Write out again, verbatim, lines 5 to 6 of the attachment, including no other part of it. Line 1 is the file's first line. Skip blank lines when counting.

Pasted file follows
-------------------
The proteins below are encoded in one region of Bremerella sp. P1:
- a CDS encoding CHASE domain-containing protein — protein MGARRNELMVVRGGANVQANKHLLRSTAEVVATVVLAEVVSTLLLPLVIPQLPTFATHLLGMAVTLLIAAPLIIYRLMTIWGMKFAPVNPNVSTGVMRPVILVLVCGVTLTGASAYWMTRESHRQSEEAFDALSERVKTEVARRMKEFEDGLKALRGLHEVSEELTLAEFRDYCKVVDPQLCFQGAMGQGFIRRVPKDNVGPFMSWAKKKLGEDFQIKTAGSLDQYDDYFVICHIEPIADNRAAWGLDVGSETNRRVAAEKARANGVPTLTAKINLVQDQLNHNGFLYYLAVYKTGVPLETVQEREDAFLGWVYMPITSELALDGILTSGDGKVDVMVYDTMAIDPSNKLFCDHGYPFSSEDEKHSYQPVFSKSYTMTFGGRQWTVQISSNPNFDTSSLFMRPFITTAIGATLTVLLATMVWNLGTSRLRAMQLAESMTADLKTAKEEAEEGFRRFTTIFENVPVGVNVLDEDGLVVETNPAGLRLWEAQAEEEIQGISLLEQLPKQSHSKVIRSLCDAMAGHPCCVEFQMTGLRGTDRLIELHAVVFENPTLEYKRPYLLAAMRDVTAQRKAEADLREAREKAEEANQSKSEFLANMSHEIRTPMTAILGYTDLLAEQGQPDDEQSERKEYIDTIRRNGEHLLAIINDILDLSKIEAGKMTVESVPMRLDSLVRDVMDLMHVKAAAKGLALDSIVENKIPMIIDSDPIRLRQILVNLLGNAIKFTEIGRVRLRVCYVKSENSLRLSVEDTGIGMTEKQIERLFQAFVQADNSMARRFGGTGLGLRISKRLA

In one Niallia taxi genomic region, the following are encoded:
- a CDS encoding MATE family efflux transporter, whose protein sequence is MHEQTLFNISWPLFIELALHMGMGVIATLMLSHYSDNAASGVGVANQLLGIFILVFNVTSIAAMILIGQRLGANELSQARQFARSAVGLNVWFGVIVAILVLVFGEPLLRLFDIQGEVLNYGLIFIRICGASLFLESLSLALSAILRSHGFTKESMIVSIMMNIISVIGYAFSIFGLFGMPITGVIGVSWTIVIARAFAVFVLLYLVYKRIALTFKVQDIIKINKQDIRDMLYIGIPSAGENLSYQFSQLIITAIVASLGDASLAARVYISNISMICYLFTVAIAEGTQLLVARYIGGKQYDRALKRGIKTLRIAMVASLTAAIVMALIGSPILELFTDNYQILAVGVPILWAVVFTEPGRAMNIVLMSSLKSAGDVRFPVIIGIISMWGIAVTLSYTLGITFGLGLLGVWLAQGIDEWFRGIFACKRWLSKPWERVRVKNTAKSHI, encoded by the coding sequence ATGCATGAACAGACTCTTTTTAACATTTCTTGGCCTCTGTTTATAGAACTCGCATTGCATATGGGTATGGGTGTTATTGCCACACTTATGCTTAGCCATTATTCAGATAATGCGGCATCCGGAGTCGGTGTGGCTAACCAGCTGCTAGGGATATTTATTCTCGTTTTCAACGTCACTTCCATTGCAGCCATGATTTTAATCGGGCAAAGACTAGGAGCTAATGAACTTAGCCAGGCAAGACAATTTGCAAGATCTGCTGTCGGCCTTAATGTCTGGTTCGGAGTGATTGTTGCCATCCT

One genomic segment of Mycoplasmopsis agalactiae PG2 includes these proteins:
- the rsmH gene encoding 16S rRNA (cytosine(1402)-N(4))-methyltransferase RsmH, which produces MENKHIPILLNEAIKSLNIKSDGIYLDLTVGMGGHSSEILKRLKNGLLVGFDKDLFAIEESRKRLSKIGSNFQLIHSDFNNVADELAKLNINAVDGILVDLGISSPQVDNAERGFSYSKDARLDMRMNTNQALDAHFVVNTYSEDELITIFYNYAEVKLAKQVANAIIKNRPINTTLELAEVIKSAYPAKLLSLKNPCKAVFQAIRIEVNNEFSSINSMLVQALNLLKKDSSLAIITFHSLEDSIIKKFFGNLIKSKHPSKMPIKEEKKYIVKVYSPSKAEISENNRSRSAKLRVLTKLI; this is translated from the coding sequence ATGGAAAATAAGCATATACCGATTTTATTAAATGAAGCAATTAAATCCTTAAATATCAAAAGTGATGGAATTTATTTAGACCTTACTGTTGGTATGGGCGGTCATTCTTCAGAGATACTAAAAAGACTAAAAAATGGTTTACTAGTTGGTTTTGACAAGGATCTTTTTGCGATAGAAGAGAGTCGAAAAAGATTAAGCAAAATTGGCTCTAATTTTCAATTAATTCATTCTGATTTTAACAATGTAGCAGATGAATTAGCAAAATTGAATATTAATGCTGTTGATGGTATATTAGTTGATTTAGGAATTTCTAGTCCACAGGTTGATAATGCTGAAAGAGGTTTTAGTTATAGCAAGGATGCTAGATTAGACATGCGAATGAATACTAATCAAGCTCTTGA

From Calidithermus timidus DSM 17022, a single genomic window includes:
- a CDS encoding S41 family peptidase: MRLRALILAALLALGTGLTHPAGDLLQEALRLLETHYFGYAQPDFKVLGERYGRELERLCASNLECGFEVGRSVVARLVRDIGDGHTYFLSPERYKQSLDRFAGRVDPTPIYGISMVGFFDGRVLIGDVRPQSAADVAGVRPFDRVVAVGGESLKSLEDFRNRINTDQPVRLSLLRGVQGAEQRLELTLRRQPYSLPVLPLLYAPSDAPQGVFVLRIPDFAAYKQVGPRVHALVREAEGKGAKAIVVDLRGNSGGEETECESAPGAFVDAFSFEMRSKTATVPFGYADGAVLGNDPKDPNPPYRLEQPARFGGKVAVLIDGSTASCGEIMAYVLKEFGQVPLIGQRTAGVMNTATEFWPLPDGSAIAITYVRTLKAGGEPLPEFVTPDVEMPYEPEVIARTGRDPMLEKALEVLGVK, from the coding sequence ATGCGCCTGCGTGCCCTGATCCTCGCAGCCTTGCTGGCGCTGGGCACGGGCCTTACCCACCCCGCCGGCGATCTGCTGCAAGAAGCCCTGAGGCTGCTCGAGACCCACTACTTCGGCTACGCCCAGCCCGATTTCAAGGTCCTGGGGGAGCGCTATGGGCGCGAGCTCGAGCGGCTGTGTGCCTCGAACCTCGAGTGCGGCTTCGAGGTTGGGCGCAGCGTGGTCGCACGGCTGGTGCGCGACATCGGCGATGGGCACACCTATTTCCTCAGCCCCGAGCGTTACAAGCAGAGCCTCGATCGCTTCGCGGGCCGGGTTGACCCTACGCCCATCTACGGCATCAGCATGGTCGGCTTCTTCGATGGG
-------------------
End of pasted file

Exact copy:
One genomic segment of Mycoplasmopsis agalactiae PG2 includes these proteins:
- the rsmH gene encoding 16S rRNA (cytosine(1402)-N(4))-methyltransferase RsmH, which produces MENKHIPILLNEAIKSLNIKSDGIYLDLTVGMGGHSSEILKRLKNGLLVGFDKDLFAIEESRKRLSKIGSNFQLIHSDFNNVADELAKLNINAVDGILVDLGISSPQVDNAERGFSYSKDARLDMRMNTNQALDAHFVVNTYSEDELITIFYNYAEVKLAKQVANAIIKNRPINTTLELAEVIKSAYPAKLLSLKNPCKAVFQAIRIEVNNEFSSINSMLVQALNLLKKDSSLAIITFHSLEDSIIKKFFGNLIKSKHPSKMPIKEEKKYIVKVYSPSKAEISENNRSRSAKLRVLTKLI; this is translated from the coding sequence ATGGAAAATAAGCATATACCGATTTTATTAAATGAAGCAATTAAATCCTTAAATATCAAAAGTGATGGAATTTATTTAGACCTTACTGTTGGTATGGGCGGTCATTCTTCAGAGATACTAAAAAGACTAAAAAATGGTTTACTAGTTGGTTTTGACAAGGATCTTTTTGCGATAGAAGAGAGTCGAAAAAGATTAAGCAAAATTGGCTCTAATTTTCAATTAATTCATTCTGATTTTAACAATGTAGCAGATGAATTAGCAAAATTGAATATTAATGCTGTTGATGGTATATTAGTTGATTTAGGAATTTCTAGTCCACAGGTTGATAATGCTGAAAGAGGTTTTAGTTATAGCAAGGATGCTAGATTAGACATGCGAATGAATACTAATCAAGCTCTTGA